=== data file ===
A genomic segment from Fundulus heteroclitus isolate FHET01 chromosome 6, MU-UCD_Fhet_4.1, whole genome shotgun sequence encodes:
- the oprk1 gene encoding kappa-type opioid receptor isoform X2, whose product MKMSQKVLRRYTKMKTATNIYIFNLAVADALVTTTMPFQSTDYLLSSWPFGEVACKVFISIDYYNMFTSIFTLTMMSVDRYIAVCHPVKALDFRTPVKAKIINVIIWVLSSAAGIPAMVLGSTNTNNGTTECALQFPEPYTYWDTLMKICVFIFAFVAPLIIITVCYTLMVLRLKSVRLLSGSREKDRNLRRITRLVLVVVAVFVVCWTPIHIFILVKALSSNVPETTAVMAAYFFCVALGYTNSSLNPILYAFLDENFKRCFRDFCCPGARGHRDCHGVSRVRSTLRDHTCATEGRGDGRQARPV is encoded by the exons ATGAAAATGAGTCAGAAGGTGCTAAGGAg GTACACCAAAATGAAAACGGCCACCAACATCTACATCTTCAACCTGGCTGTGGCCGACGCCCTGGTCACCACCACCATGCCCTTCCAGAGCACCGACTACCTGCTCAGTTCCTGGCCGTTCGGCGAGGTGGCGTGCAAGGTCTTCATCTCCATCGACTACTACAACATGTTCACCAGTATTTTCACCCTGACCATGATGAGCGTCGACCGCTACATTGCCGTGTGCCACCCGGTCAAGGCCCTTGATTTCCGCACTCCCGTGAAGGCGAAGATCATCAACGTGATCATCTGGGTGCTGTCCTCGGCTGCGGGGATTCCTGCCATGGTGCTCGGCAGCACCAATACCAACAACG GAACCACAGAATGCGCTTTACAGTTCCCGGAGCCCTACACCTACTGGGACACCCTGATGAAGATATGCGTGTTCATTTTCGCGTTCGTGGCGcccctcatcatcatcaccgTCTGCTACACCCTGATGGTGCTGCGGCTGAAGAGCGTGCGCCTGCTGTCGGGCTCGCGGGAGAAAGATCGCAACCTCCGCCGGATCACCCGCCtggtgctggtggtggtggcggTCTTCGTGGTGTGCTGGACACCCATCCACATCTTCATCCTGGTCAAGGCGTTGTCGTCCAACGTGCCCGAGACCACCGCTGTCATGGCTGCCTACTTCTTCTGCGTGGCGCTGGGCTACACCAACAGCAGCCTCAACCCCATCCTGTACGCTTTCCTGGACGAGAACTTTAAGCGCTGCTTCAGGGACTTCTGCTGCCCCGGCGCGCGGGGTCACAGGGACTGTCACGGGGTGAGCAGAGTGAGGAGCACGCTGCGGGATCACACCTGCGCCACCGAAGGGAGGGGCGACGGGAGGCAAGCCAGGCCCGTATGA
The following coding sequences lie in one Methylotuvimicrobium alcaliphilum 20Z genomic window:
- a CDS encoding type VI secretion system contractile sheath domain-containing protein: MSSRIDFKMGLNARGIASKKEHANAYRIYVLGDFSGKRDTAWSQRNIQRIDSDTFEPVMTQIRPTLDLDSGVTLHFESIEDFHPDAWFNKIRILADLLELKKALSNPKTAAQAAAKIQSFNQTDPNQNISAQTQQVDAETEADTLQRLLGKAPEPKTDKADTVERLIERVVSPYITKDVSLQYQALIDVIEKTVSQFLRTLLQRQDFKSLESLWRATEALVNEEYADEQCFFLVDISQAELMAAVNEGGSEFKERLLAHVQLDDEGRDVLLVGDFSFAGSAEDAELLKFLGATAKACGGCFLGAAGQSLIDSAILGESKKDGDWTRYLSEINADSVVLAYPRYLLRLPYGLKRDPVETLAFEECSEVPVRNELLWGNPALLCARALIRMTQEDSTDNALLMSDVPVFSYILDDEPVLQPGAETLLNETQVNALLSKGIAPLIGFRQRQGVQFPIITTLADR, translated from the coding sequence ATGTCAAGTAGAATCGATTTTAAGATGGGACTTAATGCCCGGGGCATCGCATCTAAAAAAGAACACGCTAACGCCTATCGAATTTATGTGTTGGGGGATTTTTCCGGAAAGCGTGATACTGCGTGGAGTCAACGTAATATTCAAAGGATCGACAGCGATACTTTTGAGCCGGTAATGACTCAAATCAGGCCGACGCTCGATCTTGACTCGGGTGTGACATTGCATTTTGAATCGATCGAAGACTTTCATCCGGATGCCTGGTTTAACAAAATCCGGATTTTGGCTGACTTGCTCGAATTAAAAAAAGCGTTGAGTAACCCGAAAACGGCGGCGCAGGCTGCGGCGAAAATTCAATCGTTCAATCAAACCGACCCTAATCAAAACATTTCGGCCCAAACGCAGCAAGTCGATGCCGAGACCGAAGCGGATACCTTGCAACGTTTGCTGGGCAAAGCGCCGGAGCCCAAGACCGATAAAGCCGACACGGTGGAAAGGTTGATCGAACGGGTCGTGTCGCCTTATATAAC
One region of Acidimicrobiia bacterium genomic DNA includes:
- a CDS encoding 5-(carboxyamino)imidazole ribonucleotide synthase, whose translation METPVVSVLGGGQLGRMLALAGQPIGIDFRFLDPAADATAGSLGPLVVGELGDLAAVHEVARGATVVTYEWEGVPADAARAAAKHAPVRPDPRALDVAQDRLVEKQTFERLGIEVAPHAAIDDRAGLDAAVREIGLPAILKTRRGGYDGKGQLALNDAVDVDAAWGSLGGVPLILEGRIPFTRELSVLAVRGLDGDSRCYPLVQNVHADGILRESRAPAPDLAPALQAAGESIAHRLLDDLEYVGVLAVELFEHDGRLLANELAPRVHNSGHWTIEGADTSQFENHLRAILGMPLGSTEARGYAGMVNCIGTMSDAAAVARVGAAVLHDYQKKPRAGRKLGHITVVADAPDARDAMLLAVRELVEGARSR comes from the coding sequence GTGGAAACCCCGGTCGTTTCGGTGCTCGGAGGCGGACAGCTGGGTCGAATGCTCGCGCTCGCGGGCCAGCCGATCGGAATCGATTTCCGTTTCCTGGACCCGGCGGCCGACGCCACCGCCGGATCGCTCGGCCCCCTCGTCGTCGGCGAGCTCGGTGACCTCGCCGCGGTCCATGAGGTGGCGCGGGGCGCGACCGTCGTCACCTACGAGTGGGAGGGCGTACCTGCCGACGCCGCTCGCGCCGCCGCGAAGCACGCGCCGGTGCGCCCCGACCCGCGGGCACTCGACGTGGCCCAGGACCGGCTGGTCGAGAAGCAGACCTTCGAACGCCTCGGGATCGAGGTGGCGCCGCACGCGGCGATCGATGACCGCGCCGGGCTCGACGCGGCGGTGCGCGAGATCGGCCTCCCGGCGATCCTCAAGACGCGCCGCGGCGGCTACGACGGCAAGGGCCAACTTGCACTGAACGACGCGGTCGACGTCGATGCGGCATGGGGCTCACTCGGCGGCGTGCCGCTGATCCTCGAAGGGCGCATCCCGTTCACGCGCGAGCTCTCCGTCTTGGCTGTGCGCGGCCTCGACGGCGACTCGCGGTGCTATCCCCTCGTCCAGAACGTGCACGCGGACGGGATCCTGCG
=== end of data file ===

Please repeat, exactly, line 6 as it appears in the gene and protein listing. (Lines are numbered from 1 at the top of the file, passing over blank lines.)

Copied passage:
- a CDS encoding 5-(carboxyamino)imidazole ribonucleotide synthase, whose translation METPVVSVLGGGQLGRMLALAGQPIGIDFRFLDPAADATAGSLGPLVVGELGDLAAVHEVARGATVVTYEWEGVPADAARAAAKHAPVRPDPRALDVAQDRLVEKQTFERLGIEVAPHAAIDDRAGLDAAVREIGLPAILKTRRGGYDGKGQLALNDAVDVDAAWGSLGGVPLILEGRIPFTRELSVLAVRGLDGDSRCYPLVQNVHADGILRESRAPAPDLAPALQAAGESIAHRLLDDLEYVGVLAVELFEHDGRLLANELAPRVHNSGHWTIEGADTSQFENHLRAILGMPLGSTEARGYAGMVNCIGTMSDAAAVARVGAAVLHDYQKKPRAGRKLGHITVVADAPDARDAMLLAVRELVEGARSR comes from the coding sequence GTGGAAACCCCGGTCGTTTCGGTGCTCGGAGGCGGACAGCTGGGTCGAATGCTCGCGCTCGCGGGCCAGCCGATCGGAATCGATTTCCGTTTCCTGGACCCGGCGGCCGACGCCACCGCCGGATCGCTCGGCCCCCTCGTCGTCGGCGAGCTCGGTGACCTCGCCGCGGTCCATGAGGTGGCGCGGGGCGCGACCGTCGTCACCTACGAGTGGGAGGGCGTACCTGCCGACGCCGCTCGCGCCGCCGCGAAGCACGCGCCGGTGCGCCCCGACCCGCGGGCACTCGACGTGGCCCAGGACCGGCTGGTCGAGAAGCAGACCTTCGAACGCCTCGGGATCGAGGTGGCGCCGCACGCGGCGATCGATGACCGCGCCGGGCTCGACGCGGCGGTGCGCGAGATCGGCCTCCCGGCGATCCTCAAGACGCGCCGCGGCGGCTACGACGGCAAGGGCCAACTTGCACTGAACGACGCGGTCGACGTCGATGCGGCATGGGGCTCACTCGGCGGCGTGCCGCTGATCCTCGAAGGGCGCATCCCGTTCACGCGCGAGCTCTCCGTCTTGGCTGTGCGCGGCCTCGACGGCGACTCGCGGTGCTATCCCCTCGTCCAGAACGTGCACGCGGACGGGATCCTGCG